Full separation is impractical and improbable

“Too often governments think only of the short term when they make decisions about pensions” said Joanne Segars. She was speaking at the National Association of Pension Funds’ annual conference, calling for more separation between pensions and politics.

Cynics argue that separating pensions from politics is impossible, but Segars is more hopeful.

She cites the Monetary Policy Committee, the Low Pay Commission and the Office for Budget Responsibility (OBR), as shining examples where brave decisions have allowed financial decisions to be removed from the hands of self-interested politicians.

Realistically though, many argue that that pensions are too electorally important to make separating the two realistic.

There is also a question about the feasibility of separating the two.

Catherine McKenna, global head of pensions at law firm Squire Patton Boggs felt that pensions should ideally be apolitical but that “delivering this in practice though would be a quantum leap from where we are now, where state and private pensions are so intrinsically linked with taxation policy and affordability.”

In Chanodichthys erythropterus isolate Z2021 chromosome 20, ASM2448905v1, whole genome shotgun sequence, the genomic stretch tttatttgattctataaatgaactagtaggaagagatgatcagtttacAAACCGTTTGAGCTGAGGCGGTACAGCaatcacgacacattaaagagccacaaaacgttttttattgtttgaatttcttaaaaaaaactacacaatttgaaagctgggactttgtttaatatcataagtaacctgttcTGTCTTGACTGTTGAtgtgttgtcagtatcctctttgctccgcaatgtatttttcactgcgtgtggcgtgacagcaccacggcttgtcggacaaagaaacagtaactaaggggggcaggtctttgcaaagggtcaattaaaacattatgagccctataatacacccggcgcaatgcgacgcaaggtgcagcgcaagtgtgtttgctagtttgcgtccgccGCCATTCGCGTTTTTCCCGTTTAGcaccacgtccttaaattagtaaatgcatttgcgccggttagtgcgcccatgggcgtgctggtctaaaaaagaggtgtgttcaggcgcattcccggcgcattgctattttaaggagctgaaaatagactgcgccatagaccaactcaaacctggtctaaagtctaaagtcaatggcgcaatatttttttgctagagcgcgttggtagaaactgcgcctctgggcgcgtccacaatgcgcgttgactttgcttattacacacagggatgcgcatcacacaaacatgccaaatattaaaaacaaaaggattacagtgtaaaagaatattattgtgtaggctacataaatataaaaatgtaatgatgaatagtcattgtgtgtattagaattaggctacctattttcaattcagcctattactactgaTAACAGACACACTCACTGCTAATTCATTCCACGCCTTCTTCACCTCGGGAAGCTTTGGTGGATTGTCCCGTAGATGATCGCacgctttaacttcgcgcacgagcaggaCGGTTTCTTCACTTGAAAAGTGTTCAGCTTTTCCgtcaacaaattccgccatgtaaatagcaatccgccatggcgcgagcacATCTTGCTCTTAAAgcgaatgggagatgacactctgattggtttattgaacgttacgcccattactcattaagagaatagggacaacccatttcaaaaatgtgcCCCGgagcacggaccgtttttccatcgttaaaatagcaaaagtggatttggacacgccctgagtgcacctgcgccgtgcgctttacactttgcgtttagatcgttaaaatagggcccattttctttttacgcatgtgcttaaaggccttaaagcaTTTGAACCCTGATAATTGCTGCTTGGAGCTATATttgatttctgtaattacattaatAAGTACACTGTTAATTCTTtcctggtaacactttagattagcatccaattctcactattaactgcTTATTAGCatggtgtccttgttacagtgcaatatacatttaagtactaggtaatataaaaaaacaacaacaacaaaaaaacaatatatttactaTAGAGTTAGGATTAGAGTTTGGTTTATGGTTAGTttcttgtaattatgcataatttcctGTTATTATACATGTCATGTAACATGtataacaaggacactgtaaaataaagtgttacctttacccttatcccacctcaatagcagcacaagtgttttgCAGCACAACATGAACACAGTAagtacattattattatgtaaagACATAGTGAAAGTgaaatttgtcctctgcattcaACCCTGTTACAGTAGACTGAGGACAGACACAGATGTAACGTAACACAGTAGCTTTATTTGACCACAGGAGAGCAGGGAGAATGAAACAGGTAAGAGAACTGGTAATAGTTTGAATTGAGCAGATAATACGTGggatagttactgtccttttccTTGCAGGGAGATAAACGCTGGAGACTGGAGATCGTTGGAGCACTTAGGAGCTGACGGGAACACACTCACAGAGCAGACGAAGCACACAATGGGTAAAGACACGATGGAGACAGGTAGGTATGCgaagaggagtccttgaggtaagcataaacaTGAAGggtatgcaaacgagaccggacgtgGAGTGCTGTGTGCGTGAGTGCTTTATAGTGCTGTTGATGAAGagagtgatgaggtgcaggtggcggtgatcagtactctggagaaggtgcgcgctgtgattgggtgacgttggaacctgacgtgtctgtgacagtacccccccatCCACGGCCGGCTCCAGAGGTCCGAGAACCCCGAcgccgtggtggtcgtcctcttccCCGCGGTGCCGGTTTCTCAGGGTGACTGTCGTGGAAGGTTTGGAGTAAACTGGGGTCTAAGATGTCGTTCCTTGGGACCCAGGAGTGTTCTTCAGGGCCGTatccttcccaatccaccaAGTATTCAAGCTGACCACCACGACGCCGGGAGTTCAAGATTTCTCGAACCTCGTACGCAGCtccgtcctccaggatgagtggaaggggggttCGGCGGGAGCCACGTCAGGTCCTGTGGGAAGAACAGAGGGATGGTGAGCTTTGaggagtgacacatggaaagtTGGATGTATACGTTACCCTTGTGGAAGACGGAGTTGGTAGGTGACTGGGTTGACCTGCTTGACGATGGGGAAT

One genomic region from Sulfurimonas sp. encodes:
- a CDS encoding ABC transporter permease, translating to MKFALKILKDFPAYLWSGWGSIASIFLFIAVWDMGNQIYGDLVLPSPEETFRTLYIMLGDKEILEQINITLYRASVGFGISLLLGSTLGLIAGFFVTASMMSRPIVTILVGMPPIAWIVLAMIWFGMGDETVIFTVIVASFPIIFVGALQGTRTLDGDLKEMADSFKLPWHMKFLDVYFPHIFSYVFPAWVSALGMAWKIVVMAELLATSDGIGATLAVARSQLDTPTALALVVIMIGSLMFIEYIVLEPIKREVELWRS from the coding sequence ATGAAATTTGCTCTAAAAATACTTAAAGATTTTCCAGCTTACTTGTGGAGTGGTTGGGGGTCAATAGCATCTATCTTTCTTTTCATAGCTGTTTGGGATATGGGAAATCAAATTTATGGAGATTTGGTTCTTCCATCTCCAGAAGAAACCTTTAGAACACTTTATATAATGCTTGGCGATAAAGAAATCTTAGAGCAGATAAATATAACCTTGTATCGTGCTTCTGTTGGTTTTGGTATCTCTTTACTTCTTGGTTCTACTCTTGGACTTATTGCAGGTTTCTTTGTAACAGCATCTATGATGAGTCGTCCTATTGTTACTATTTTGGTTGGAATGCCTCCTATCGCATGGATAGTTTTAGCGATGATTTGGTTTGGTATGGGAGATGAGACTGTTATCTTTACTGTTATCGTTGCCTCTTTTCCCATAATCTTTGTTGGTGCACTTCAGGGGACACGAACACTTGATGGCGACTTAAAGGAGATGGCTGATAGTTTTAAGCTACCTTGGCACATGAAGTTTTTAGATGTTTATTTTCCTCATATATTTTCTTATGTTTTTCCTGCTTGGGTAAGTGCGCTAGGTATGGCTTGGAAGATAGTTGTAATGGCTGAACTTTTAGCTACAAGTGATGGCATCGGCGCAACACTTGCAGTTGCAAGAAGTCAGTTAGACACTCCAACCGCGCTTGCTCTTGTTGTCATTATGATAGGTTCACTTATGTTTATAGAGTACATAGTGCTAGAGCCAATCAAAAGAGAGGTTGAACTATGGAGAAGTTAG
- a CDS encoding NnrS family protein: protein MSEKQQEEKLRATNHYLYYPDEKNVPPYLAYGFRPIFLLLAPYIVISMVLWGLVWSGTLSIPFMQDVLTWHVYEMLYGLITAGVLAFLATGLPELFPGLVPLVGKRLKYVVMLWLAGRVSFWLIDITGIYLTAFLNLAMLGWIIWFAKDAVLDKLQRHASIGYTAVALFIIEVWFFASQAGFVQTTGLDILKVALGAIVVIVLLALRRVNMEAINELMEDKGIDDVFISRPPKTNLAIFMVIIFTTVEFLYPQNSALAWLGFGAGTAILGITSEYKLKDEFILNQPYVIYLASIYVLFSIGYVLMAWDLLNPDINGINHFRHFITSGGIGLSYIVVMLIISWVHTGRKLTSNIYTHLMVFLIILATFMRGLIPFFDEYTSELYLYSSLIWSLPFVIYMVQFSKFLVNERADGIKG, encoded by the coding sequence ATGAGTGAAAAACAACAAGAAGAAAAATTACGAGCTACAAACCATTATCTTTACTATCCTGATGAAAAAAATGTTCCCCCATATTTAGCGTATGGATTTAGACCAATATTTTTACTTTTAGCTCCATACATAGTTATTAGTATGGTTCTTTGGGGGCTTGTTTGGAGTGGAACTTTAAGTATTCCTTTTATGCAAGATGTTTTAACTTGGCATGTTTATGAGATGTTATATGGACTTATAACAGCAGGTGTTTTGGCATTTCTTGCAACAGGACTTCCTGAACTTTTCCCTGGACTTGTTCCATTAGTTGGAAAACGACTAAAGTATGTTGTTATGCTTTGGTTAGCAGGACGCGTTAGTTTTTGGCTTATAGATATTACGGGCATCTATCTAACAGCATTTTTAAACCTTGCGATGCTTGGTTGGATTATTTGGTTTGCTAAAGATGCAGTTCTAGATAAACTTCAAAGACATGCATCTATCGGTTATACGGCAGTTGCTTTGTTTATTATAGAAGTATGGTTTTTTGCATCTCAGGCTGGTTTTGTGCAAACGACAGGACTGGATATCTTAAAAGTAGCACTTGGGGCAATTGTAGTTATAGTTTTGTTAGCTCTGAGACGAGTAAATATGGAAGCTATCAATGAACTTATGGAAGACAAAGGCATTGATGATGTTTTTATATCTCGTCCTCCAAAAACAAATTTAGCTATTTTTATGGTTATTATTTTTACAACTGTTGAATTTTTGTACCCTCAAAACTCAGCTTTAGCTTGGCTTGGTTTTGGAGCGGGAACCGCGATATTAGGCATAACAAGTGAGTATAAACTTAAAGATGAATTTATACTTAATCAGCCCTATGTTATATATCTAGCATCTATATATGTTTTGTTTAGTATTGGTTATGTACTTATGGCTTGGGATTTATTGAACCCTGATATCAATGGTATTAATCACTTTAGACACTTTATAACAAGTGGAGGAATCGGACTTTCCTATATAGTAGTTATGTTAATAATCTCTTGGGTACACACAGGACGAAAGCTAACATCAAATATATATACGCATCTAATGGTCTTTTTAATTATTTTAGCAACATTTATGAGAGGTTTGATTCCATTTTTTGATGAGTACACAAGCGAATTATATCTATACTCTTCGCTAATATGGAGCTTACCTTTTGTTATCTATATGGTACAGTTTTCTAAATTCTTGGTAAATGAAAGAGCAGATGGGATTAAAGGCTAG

Darren Philp, director of policy and market engagement at mastertrust B&CE agrees that you can never really take politics completely out of pensions, because you can’t have a body that is making decisions about tax and spending on behalf of the government.

Philp does, however, think there is scope for an office for pensions responsibility, which provides independent oversight and holds the government to account on pensions reform. 

“Chancellors will still want to pull rabbits out of hats at budgets”

He makes a good case for comparison with the OBR saying, “Tax policy making is the preserve and always will be the preserve of treasury ministers and parliament, but what the OBR does is hold the government to account.”

Compelling though the ability to completely separate pensions and politics might be, it is unlikely to happen. The over-55s are overwhelmingly the biggest voters and pensions reforms are one easy way of courting the grey vote.

As Philp puts it, “Chancellors will still want to pull rabbits out of hats at budgets”.

However, an independent commission or office for pensions responsibility may be more likely, particularly if it is framed in the right way. Unpopular decisions such as raising the state pension age are much easier for politicians to make if the findings of an independent commission can validate the need for them.

If politicians can see that an independent body may be useful in calculating the impact of different policies, they may be more inclined to make it a reality.

Whether this will lead to more stability is uncertain, as pensions remain a popular tool for engaging the electorate, but it could provide more long term direction as to the future of pensions reform.